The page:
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Peter and John differed greatly, in age, in gift, and in point of view. They had been rivals; now they walked together. It was at three in the afternoon that this incident took place. As they climbed the Temple steps, they must have spoken of the many times that the Master had walked at their side. But they realized, too, that He was still as near as ever; and so they became the means of linking this withered man to His glorious health-giving power. It was because Jesus went with them that the healed man was able to become the fourth of the group.
The gate was beautiful, but it could not heal. More is needed than beauty or art. We may have neither the silver of profound intellect, nor the golden speech of Chrysostom, but we must see that we have something to give to a paralyzed and perishing world. Let us so move among men as to lead them to expect that we have something to give, and then give them Jesus. The lame man needed strength, and this is the divine gift of the gospel. “It is the power of God unto salvation.” The Savior makes us able to walk and leap in God’s ways.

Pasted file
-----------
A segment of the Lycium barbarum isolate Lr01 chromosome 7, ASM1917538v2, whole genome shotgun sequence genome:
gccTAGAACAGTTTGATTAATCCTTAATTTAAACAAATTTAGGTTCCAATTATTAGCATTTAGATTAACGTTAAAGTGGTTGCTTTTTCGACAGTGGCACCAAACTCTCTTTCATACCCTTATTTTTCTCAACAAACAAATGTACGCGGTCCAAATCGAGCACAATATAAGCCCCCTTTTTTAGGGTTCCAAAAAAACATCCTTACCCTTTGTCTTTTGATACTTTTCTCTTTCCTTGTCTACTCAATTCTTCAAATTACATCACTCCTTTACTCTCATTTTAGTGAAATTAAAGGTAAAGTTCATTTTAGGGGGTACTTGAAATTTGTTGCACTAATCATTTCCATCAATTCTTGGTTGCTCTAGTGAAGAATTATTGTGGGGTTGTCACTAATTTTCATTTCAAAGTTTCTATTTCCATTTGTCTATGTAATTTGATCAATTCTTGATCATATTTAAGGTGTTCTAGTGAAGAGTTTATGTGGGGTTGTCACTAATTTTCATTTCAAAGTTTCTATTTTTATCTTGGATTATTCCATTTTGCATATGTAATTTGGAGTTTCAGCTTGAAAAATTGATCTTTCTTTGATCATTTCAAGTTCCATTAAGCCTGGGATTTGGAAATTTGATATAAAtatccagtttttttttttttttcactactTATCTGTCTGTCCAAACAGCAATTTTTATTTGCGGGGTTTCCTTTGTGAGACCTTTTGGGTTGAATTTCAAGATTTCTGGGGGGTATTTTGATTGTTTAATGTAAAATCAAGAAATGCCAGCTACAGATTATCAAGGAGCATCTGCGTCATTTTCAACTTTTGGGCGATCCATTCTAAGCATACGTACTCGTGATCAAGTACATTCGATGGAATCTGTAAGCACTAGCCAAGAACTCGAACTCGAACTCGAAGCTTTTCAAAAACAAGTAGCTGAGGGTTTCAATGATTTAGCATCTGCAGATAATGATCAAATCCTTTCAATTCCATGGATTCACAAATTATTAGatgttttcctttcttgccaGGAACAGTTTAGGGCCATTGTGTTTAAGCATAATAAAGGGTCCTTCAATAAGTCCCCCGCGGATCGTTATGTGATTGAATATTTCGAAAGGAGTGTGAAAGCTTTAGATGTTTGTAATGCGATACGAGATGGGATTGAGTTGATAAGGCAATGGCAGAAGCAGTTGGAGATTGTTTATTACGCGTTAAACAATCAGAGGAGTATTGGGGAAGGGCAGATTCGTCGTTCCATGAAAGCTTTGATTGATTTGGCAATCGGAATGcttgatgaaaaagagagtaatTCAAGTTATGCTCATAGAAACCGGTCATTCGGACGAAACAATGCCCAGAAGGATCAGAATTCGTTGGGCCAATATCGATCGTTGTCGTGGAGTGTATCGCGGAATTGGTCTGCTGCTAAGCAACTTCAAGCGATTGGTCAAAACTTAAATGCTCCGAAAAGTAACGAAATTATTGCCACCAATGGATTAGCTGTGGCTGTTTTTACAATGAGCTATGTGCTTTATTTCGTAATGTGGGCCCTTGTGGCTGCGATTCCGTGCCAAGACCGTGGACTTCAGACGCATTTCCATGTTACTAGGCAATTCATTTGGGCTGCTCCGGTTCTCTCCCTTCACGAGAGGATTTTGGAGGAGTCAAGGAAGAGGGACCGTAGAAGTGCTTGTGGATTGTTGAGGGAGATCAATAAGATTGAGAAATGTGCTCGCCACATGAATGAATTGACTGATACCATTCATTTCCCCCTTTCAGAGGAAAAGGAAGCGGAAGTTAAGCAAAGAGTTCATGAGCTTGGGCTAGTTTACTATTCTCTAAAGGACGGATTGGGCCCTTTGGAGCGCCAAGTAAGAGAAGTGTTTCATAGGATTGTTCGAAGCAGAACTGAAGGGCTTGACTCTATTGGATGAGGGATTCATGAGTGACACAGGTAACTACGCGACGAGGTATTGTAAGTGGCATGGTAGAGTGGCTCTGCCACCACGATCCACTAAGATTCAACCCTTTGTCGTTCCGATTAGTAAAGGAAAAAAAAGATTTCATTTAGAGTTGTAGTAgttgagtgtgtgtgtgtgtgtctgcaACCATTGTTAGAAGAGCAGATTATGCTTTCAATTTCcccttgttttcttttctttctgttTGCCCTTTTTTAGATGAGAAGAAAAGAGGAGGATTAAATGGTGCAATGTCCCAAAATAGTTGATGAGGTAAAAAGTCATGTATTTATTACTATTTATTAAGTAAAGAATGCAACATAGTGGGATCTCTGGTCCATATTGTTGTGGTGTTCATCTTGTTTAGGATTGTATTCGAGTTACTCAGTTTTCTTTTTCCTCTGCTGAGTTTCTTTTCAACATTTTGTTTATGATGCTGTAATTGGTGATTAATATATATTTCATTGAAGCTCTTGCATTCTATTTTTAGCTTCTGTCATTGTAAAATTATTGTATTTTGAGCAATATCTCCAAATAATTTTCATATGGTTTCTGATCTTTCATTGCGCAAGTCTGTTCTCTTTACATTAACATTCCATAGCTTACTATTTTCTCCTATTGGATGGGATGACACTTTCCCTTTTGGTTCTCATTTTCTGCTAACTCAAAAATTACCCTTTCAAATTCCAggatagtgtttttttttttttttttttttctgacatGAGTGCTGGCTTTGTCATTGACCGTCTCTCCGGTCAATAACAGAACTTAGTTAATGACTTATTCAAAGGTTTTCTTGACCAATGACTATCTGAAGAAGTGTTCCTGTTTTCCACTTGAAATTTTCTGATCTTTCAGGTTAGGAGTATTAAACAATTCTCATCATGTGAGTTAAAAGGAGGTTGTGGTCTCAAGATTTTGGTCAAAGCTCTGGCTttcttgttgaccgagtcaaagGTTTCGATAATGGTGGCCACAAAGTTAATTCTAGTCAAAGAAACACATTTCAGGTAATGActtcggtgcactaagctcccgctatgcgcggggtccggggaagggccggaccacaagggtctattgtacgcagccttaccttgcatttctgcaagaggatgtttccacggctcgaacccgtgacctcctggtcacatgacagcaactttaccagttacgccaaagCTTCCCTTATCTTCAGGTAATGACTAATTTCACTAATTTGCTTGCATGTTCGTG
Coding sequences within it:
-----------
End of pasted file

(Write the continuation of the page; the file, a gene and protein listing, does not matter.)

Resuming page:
Peter’s sermon was delivered in the eastern colonnade of the Temple. It derived its name probably from the fact that Solomon’s Porch had originally occupied that site. The Apostle argued that the gospel which was given them to proclaim was only the flower of the revelations which had been given them through the prophets. How vast the change wrought in this man by the strength and illumination imparted to him at Pentecost! Why should we not seek to be similarly infilled!
How humble-not by their power! How daring-God had glorified Him whom they slew! What glorious conceptions of Christ-Prince of Life, holy and righteous! What pity for the ignorance of the Jews! The times of refreshing which are to come on this distracted world depend on the repentance and restoration of Israel. The Jew has the first offer of the gospel, as the child of the covenant; but its wide provisions lie open to us all, who by faith have become heirs of the promises made to Abraham. Christ begins His work of benediction for the soul by turning it away from iniquity. “Turn us, O Lord, and we shall be turned!”
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Meyer, Frederick Brotherton. "Commentary on Acts 3". "F. B. Meyer's 'Through the Bible' Commentary". https://www.studylight.org/
the Second Week of Advent